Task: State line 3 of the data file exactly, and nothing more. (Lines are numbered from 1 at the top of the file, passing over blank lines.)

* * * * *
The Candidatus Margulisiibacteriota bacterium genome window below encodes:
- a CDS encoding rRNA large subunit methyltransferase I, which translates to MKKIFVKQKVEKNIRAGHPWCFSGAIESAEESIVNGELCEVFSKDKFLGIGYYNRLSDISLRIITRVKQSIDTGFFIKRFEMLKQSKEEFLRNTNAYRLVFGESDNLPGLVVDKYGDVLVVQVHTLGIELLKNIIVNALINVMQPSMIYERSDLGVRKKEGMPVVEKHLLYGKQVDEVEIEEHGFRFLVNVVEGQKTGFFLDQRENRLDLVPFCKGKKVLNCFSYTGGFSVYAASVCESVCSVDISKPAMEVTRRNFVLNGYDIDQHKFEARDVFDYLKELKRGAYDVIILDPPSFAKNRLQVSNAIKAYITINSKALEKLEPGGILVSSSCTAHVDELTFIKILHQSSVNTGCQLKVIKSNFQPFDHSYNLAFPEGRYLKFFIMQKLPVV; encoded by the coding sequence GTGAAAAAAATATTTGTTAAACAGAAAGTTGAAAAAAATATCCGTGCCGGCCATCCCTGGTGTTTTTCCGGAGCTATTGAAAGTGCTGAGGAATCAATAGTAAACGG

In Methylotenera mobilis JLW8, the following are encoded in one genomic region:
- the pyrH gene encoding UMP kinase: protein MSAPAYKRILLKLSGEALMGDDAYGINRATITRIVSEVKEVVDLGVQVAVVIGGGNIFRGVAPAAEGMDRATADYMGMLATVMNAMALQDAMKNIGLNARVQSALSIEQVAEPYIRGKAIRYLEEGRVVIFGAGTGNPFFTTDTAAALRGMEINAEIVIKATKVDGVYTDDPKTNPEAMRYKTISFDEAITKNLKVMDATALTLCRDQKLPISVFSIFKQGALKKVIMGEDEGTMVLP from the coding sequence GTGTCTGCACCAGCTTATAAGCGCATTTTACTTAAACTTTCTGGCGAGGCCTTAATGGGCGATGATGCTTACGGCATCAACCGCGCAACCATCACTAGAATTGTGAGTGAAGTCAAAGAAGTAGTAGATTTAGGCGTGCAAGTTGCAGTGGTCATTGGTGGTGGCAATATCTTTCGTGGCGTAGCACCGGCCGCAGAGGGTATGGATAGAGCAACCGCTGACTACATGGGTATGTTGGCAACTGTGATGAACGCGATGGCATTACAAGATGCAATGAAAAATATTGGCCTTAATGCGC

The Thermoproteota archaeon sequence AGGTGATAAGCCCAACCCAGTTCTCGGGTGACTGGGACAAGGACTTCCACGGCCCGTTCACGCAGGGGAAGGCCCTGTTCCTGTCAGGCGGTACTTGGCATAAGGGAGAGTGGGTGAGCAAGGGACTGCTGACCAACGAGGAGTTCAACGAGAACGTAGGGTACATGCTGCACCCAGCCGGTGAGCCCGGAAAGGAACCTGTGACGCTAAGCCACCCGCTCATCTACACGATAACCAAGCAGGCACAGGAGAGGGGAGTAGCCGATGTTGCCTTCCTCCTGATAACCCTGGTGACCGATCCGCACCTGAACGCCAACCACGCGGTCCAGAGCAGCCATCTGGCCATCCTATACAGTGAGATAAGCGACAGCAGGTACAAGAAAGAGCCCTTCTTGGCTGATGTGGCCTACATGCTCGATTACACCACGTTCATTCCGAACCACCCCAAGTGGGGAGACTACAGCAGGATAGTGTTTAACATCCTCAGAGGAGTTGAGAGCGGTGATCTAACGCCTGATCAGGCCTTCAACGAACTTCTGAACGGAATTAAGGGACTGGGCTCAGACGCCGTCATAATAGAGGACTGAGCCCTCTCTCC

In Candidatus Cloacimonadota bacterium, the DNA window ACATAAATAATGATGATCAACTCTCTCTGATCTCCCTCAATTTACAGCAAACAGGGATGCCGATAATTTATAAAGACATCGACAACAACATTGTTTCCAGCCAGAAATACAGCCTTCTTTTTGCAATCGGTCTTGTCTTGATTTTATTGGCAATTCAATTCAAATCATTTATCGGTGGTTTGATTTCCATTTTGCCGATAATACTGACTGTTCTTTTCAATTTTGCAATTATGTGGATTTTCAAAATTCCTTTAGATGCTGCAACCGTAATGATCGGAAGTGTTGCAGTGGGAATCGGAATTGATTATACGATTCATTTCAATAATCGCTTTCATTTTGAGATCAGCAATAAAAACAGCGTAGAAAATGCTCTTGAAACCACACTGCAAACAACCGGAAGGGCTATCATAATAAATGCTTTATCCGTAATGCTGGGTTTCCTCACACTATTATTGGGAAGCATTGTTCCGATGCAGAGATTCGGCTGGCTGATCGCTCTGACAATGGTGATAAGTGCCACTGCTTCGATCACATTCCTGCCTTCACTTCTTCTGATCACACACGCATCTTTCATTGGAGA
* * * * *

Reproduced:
In Methylotenera mobilis JLW8, the following are encoded in one genomic region: